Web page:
Prior to Moscow, no athlete had surpassed 8.50m. Mexico’s Luis Rivera had won the University Games in Kazan, Russia in July with a national record of 8.46m.
This was the world leading performance at the time. In doing this, Rivera defeated Russian Aleksandr Menkov, who jumped 8.42m, the second best performance of the season.
Prior to the Moscow World Championships, the USA had the best time in the world at 37.58 seconds done in Monaco in July. Jamaica ran 37.75 seconds a week later in London.
On the closing day of the competition, Usain Bolt had to go into overdrive to win the global crown.
The team ran 37.36 seconds for the victory. The United States finished in 37.66 seconds for the silver medal. Canada ran 37.92 seconds for the bronze medal.
The Bahamas’ team of Adrian Griffith, Warren Fraser, Jamial Rolle and Shavez Hart ran 38.70 seconds for a new national record. They placed sixth in their heat.
The United States won this event by more than a second over Jamaica.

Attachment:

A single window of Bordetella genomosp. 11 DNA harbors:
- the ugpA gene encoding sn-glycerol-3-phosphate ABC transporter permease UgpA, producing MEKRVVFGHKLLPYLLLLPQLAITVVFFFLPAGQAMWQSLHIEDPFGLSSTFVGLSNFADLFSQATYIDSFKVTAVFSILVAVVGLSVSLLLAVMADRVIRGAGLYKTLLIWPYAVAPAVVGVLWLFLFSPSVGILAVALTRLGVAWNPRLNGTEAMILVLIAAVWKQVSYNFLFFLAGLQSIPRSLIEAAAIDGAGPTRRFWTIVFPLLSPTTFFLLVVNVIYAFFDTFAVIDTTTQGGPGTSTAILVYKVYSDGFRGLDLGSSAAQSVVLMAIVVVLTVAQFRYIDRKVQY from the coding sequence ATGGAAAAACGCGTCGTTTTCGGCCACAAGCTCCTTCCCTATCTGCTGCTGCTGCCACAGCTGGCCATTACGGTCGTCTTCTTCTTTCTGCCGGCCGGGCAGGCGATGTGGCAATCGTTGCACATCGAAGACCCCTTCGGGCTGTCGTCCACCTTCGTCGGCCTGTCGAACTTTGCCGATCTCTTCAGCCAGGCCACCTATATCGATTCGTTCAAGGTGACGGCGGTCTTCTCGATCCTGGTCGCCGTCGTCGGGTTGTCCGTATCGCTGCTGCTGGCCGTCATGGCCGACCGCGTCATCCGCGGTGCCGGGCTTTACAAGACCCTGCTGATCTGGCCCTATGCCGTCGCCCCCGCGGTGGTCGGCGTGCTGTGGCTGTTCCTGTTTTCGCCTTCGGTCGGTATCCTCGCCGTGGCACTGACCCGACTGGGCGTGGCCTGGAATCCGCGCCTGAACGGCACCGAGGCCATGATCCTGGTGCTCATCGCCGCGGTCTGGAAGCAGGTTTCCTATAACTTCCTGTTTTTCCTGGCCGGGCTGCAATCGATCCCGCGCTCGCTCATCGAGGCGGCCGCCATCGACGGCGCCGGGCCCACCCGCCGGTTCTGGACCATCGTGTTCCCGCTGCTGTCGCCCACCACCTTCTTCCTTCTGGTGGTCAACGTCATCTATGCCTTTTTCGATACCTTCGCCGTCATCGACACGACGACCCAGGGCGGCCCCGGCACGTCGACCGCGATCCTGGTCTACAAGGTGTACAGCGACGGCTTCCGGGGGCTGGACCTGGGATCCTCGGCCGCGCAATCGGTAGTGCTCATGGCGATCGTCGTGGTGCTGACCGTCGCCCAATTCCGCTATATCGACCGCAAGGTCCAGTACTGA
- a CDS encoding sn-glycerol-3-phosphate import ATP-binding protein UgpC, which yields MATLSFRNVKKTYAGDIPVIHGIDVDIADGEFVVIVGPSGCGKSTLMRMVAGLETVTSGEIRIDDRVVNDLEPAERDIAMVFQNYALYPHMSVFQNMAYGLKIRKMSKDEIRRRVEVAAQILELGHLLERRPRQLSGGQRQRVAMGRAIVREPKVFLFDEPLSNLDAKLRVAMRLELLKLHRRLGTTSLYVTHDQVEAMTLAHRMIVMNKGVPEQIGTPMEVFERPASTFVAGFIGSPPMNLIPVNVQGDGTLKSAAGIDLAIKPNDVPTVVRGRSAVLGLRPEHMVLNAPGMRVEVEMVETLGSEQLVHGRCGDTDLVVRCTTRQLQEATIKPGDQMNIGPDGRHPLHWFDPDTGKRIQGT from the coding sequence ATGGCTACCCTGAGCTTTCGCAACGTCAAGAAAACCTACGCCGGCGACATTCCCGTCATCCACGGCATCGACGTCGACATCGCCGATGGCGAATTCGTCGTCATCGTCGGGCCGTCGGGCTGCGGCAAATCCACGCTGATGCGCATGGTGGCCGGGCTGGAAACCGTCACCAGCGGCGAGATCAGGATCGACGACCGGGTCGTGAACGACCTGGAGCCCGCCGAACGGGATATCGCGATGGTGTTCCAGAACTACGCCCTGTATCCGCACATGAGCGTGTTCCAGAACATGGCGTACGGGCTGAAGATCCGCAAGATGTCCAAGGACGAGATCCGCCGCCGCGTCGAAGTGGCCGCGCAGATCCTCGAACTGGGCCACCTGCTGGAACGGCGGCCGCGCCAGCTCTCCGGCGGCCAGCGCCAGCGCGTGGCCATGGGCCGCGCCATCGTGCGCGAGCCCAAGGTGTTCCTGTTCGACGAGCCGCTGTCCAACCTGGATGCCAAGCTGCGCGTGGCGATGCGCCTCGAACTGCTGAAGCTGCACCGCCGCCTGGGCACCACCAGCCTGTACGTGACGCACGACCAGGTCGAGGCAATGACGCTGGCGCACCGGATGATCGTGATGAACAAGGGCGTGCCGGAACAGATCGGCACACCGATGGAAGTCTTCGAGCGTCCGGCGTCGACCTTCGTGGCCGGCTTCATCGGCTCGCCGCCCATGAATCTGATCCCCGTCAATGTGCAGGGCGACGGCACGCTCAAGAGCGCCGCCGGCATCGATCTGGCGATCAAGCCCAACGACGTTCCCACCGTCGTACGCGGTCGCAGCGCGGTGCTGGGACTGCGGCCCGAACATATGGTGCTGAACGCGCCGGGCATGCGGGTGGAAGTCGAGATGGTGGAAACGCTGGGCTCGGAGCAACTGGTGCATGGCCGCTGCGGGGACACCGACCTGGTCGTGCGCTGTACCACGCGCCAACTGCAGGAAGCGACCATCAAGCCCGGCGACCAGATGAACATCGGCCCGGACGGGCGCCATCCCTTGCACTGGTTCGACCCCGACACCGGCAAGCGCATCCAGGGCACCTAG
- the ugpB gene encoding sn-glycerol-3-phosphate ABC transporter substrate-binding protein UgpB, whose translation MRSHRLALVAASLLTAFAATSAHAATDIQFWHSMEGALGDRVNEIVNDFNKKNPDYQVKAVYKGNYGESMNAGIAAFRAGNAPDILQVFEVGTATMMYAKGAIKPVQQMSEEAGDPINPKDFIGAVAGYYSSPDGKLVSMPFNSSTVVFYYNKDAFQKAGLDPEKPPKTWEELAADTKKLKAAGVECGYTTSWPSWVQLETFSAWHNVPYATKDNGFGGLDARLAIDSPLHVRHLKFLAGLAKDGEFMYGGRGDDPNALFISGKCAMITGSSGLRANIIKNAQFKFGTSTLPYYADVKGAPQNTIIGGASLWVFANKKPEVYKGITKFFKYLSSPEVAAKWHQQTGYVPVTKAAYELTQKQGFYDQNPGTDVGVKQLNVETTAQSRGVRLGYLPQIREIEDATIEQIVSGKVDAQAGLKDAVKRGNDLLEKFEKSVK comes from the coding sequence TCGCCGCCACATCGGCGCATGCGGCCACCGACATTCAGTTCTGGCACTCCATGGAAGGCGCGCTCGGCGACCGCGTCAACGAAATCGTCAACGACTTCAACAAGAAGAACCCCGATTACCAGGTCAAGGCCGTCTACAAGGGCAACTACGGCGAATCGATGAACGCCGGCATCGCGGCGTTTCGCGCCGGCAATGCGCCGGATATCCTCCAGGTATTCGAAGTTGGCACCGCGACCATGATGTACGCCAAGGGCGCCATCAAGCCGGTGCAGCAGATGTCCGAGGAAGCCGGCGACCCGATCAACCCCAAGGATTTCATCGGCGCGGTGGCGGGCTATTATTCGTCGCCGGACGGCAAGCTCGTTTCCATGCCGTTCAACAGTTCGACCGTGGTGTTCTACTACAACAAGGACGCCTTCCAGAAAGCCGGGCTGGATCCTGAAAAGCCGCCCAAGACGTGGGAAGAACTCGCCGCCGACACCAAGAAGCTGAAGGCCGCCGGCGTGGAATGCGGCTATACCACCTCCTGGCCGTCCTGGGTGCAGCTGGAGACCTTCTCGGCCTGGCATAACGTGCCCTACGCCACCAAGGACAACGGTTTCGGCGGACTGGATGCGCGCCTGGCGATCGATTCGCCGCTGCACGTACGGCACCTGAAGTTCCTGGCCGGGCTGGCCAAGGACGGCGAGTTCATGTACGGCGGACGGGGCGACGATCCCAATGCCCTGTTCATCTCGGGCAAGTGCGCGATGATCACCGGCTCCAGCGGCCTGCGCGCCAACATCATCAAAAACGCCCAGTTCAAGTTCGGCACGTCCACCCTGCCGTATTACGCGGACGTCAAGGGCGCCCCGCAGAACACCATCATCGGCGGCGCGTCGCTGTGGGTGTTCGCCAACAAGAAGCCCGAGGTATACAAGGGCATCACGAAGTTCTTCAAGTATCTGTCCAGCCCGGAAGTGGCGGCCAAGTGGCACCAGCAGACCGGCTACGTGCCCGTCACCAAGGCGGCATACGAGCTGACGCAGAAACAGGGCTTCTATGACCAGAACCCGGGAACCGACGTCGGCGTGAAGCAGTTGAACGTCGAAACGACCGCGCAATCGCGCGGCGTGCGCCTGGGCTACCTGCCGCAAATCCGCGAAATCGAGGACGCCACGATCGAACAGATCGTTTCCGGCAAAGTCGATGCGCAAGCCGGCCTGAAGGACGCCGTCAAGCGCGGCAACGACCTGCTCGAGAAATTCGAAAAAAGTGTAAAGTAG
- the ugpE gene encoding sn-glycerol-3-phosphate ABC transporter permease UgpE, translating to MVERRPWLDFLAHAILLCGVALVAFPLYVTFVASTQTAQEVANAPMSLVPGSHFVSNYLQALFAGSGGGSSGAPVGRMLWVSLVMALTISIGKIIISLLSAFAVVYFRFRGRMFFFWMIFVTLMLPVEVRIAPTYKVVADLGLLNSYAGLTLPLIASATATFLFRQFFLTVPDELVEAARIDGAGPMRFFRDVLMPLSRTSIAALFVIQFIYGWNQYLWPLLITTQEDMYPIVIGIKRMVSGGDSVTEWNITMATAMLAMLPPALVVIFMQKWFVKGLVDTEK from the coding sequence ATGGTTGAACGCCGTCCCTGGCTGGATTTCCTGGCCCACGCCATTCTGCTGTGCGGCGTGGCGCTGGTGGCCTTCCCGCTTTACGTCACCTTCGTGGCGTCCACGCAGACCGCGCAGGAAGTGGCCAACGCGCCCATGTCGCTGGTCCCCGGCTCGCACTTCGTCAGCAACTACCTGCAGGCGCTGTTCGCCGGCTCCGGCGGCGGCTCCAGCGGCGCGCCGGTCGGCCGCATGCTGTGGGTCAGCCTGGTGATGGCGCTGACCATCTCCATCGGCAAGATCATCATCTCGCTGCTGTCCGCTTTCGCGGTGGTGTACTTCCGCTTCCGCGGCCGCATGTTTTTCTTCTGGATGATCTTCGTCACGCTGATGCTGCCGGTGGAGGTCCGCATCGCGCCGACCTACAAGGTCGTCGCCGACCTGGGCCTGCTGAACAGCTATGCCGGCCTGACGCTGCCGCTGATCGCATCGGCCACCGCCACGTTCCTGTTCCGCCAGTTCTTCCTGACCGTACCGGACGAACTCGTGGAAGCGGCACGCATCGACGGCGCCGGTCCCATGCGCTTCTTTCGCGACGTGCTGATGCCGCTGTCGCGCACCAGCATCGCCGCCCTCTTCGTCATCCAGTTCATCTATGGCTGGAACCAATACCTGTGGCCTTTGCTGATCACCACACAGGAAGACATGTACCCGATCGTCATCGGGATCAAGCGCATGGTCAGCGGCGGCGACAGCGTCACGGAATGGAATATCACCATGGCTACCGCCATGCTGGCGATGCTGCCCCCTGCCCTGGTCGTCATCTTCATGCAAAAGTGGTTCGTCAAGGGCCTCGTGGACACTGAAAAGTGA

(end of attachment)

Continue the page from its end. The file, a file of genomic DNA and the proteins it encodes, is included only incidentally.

They clocked a world leading time of 2:58.71 to Jamaica’s 2:59.88, a season’s best.
Anchoring the Jamaican team was Javon Francis, the silver medalist in the BTC 2013 CARIFTA Games 400m.
The Bahamas, who had won this event in London, was unable to field the same team as in 2012 and finished in fourth place in their qualifying round, in 3:02.67.
Chris Brown ran the first leg, newcomer Wesley Neymour the second leg, LaToy Williams the third leg and former junior standout Ojay Ferguson the anchor leg.
At the end of the third leg, the team was in the lead. They needed to run better than Australia who had run 3:02.48 to advance. Ramon Miller, who anchored the team to victory in London, suffered some tightness in his leg in the 400m qualifying round and was unable to run. Demetrius Pinder had been injured and did not try out for the team.
We along with the whole world look forward to these relay events at this year’s inaugural IAAF World Relay Championships in The Bahamas in May.